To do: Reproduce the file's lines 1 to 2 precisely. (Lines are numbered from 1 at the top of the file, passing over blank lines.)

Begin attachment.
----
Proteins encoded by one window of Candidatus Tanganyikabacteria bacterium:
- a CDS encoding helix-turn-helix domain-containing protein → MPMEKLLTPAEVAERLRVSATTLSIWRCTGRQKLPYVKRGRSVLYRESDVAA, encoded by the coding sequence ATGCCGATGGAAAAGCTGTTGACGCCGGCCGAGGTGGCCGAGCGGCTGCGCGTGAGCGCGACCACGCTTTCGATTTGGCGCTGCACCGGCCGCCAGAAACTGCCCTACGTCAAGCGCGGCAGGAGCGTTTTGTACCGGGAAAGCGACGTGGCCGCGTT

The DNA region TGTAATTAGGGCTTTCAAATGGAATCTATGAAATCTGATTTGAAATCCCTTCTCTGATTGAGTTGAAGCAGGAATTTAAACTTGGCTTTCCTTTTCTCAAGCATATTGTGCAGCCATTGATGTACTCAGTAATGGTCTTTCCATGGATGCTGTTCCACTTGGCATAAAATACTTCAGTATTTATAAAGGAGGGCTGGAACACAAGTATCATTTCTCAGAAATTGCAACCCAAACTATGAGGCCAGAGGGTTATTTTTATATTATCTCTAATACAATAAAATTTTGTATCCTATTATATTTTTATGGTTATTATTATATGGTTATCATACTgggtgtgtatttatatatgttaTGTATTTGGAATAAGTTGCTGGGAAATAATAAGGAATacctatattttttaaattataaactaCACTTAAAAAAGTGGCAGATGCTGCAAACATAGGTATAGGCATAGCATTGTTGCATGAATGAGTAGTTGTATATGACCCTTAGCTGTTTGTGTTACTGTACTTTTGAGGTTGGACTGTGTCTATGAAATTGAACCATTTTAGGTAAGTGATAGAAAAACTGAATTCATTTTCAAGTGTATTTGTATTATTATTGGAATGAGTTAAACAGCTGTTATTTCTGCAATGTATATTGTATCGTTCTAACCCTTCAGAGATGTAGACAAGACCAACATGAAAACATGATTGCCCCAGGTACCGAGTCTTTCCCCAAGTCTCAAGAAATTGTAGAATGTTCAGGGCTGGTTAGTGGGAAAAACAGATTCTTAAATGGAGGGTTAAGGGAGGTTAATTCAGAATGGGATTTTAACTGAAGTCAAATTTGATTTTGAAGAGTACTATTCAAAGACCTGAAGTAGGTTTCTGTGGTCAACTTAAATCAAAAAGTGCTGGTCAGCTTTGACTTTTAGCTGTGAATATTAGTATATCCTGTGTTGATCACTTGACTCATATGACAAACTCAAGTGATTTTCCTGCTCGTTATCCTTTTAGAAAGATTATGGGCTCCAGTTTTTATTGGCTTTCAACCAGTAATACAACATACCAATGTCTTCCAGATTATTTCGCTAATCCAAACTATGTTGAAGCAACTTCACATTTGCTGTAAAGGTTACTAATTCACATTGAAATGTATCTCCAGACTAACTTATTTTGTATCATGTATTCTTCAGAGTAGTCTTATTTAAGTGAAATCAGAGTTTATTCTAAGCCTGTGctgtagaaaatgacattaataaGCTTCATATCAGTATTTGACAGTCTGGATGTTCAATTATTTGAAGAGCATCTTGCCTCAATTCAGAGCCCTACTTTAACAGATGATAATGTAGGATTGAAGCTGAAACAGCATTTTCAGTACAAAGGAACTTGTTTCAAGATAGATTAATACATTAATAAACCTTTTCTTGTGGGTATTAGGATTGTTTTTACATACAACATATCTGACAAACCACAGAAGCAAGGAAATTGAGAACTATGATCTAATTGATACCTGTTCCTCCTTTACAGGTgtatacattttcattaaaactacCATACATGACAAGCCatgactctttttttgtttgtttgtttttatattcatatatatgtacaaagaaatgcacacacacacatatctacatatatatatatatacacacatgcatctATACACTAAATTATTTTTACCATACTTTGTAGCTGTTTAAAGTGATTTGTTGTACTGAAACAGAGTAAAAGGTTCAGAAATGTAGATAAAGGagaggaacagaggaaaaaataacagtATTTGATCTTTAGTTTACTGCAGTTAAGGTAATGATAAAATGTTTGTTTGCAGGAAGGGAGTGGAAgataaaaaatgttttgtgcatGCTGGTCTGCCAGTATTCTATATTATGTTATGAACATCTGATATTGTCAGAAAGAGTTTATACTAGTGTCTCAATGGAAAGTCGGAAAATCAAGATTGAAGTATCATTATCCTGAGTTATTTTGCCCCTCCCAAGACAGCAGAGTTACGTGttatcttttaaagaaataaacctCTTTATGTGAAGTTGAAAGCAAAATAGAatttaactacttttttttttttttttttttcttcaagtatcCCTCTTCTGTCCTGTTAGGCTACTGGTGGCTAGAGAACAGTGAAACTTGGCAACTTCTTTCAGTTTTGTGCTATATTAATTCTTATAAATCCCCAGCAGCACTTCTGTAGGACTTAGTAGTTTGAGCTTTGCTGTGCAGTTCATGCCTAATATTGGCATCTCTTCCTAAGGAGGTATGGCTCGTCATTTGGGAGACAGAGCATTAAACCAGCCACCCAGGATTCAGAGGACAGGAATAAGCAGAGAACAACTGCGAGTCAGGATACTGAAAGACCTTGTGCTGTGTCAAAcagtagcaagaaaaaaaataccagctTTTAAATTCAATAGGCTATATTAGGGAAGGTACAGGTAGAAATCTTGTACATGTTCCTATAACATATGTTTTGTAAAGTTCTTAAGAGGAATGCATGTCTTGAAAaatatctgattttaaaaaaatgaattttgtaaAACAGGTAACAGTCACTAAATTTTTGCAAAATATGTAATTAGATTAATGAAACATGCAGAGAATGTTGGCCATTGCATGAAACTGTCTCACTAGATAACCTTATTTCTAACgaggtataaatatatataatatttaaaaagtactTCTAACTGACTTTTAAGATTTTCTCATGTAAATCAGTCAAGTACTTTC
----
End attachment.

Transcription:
Proteins encoded by one window of Candidatus Tanganyikabacteria bacterium:
- a CDS encoding helix-turn-helix domain-containing protein → MPMEKLLTPAEVAERLRVSATTLSIWRCTGRQKLPYVKRGRSVLYRESDVAA, encoded by the coding sequence ATGCCGATGGAAAAGCTGTTGACGCCGGCCGAGGTGGCCGAGCGGCTGCGCGTGAGCGCGACCACGCTTTCGATTTGGCGCTGCACCGGCCGCCAGAAACTGCCCTACGTCAAGCGCGGCAGGAGCGTTTTGTACCGGGAAAGCGACGTGGCCGCGTT